Plaintiff followed up with PA Pearson on February 15, 2012 and reported since his last visit he had more right leg symptoms than left leg. The pain was in the right leg and ran down the back of his leg to the lateral calf and across the anterior shin. On the left leg, it seemed to go down his hamstring and down the back of his calf to the ankle. He continued to have tingling and numbness in both feet. Plaintiff attempted physical therapy, however after one visit he observed an increase in back and leg pain. While conducting an examination, PA Pearson observed diffuse pain in the lumbar spine with palpation. The lower extremity exam showed the left leg to be about 5 to 10 degrees short of full extension, with discomfort into the hamstring and calf area. With regard to hip flexion, Plaintiff noted increased discomfort across his lower back with both the right and left active hip flexion. He had difficulty holding up to resisted testing of his extensor halluces longus ("EHL") on both sides. PA Pearson noted the EHL on both sides was not evident on his last exam. The lower extremity sensory exam showed decreased sensation across the right leg and foot. This was a noticeable change from his last visit, when he only showed mild changes in sensation to the left leg. He gait was slow, but generally normal. He was unable to walk on his toes, but could walk on heels without significant discomfort. PA Pearson observed new changes to Plaintiff's symptoms since the last visit. He recommended a new MRI and schedule an ESI. (T. 376-377)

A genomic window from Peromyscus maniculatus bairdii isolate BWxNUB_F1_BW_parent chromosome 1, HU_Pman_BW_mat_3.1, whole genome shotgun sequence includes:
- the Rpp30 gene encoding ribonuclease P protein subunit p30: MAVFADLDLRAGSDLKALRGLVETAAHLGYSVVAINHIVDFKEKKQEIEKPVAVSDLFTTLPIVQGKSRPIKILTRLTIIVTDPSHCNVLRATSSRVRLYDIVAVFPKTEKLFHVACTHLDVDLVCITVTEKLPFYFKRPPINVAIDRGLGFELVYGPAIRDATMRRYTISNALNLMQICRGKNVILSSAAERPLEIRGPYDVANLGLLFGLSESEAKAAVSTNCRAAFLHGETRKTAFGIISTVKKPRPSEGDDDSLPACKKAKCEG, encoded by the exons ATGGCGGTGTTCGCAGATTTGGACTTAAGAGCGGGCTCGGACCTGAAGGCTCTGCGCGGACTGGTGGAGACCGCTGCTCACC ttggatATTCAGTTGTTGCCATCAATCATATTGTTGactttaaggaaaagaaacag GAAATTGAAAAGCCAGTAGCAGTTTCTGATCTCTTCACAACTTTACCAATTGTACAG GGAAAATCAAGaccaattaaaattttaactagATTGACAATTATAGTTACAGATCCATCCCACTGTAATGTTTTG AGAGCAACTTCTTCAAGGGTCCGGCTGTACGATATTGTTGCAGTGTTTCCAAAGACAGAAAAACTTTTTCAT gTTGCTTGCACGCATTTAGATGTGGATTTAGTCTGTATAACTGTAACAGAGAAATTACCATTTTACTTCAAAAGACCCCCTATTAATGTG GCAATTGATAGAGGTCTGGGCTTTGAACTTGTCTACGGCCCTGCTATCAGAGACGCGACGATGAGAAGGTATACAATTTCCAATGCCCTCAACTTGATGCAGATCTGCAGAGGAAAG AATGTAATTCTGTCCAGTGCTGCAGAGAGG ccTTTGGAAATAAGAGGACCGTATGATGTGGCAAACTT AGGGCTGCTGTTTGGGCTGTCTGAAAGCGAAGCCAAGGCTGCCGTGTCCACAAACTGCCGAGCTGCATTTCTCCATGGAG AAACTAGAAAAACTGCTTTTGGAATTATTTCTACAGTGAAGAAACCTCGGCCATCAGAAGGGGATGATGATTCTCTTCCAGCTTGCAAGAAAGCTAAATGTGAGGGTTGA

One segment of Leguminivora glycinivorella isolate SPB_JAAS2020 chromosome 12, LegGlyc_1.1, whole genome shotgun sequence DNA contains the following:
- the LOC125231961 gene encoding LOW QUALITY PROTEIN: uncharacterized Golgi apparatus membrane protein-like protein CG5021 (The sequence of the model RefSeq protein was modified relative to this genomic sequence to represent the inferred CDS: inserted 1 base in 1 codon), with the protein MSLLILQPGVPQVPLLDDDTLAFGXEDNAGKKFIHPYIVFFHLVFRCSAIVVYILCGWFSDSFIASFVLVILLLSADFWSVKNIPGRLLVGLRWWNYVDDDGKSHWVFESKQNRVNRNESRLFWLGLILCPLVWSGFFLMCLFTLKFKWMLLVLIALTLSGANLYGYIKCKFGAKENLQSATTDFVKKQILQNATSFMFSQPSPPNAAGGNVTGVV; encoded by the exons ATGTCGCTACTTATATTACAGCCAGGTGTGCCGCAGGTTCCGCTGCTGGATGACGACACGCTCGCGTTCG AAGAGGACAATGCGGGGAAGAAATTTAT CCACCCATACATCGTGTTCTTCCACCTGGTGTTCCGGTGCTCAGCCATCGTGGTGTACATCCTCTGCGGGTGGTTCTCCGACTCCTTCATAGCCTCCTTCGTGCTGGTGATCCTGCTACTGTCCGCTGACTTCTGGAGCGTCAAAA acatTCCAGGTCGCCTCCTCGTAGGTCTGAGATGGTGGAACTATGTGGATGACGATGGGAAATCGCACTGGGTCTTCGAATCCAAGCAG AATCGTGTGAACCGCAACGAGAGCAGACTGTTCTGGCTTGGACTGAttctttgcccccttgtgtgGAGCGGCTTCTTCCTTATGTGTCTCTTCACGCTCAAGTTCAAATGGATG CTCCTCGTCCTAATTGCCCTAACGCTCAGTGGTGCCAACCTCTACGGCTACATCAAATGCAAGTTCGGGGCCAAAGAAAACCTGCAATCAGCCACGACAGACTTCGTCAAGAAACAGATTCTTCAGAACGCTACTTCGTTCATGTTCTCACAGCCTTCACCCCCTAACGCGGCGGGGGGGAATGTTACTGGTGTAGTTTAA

Plaintiff moved from Montana back to Arkansas and established care with Dr. Puen in Hot Springs, Arkansas on April 18, 2012. Dr. Puen examined Plaintiff and observed pain in muscles or joints in the musculoskeletal examination and normal curvature in his back with tenderness. He diagnosed Plaintiff with tobacco use disorder, benign essential hypertension, reflux esophagitis and a body mass index (BMI) of 30.08. Dr. Puen needed verification of medication and diagnosis and the signed pain contract. He prescribed Nexium and Hydrochlorothiazide. (T. 411) On April 24, 2012, Plaintiff had a positive straight leg test, Dr. Puen informed Plaintiff he could not prescribe Methadone, but could prescribe oxycodone. Dr. Puen diagnosed Plaintiff with tobacco use disorder, lumbago and sciatica.

Throughout the doctor's visits with Dr. Puen from May 22, 2012 to August 2, 2013, Dr. Puen diagnosed Plaintiff with lumbago, tobacco use disorder, other specified idiopathic peripheral neuropathy, body mass index, encounter therapeutic drug monitoring, and reflux esophagitis. Dr. Puen prescribed Plaintiff Oxycodone, Nexium, Hydrochlorothiazide, Lyrica, Albuterol Sulfate, and Trazadone Hydrochloride. Dr. Puen advised Plaintiff to lose weight and to stop smoking during his course of treatment. Plaintiff advised Dr. Puen his left leg kept giving out on him and he had fallen. (T. 472)

By April 4, 2013, Plaintiff continued to complain of lumbar tenderness with numbness to his left leg. Dr. Puen observed Plaintiff ambulated with a cane and he had no money for surgery. (T. 489) While Dr. Puen notes in his records, "failed back surgery, " the Court could not locate any records Plaintiff's back surgery. (T. 487) Plaintiff continued to have severe back and right leg pain, throughout his course of treatment with Dr. Puen. (T. 485, 484, 483)